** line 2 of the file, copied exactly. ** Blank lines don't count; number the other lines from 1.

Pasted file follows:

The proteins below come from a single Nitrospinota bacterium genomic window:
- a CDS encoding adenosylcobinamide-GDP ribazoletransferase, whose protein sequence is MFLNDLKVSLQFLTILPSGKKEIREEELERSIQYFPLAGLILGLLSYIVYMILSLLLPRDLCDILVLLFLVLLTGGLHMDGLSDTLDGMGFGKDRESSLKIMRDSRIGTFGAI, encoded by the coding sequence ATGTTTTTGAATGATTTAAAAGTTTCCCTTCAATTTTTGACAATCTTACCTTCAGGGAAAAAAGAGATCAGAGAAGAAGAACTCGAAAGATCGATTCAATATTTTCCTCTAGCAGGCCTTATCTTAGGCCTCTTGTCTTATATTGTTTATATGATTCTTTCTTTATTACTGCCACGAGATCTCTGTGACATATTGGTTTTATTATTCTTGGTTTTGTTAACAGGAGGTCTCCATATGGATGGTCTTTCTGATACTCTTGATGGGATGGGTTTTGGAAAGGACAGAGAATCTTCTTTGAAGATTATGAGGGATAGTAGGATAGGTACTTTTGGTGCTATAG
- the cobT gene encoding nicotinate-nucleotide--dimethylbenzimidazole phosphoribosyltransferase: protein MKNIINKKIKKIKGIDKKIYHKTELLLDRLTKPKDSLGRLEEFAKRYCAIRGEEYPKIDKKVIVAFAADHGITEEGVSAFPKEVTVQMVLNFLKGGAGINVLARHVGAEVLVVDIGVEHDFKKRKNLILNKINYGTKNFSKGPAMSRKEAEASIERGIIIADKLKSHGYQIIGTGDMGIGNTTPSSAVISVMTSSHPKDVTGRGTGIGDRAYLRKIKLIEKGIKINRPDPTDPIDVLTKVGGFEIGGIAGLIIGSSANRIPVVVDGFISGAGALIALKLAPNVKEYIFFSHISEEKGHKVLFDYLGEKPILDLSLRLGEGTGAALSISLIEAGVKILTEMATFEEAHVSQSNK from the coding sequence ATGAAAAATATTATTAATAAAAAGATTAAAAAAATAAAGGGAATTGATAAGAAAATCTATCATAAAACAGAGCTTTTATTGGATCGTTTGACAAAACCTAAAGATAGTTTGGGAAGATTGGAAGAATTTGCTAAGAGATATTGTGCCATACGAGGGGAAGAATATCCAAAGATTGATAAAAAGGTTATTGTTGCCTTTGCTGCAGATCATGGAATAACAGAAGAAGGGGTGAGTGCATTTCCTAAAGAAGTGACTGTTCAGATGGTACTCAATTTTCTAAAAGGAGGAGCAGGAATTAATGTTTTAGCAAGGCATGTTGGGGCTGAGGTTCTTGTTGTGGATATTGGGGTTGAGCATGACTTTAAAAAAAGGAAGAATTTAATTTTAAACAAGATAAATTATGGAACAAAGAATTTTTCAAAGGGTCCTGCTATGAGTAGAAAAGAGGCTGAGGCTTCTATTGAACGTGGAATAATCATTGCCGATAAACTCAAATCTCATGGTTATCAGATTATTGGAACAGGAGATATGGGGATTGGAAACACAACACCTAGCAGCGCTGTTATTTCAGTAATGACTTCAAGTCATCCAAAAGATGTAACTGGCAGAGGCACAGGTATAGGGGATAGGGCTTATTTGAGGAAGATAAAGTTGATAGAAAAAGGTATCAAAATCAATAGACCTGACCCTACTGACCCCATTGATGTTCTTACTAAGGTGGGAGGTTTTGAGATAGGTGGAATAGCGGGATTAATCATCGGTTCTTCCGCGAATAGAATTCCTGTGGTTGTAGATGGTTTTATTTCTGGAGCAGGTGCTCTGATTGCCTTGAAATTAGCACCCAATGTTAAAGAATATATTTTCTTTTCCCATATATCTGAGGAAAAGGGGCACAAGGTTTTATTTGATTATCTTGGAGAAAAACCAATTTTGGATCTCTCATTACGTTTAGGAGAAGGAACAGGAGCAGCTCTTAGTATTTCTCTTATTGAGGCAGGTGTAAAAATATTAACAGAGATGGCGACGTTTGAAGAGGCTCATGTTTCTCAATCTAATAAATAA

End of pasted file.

- a CDS encoding adenosylcobinamide-GDP ribazoletransferase, whose protein sequence is MFLNDLKVSLQFLTILPSGKKEIREEELERSIQYFPLAGLILGLLSYIVYMILSLLLPRDLCDILVLLFLVLLTGGLHMDGLSDTLDGMGFGKDRESSLKIMRDSRIGTFGAI, encoded by the coding sequence ATGTTTTTGAATGATTTAAAAGTTTCCCTTCAATTTTTGACAATCTTACCTTCAGGGAAAAAAGAGATCAGAGAAGAAGAACTCGAAAGATCGATTCAATATTTTCCTCTAGCAGGCCTTATCTTAGGCCTCTTGTCTTATATTGTTTATATGATTCTTTCTTTATTACTGCCACGAGATCTCTGTGACATATTGGTTTTATTATTCTTGGTTTTGTTAACAGGAGGTCTCCATATGGATGGTCTTTCTGATACTCTTGATGGGATGGGTTTTGGAAAGGACAGAGAATCTTCTTTGAAGATTATGAGGGATAGTAGGATAGGTACTTTTGGTGCTATAG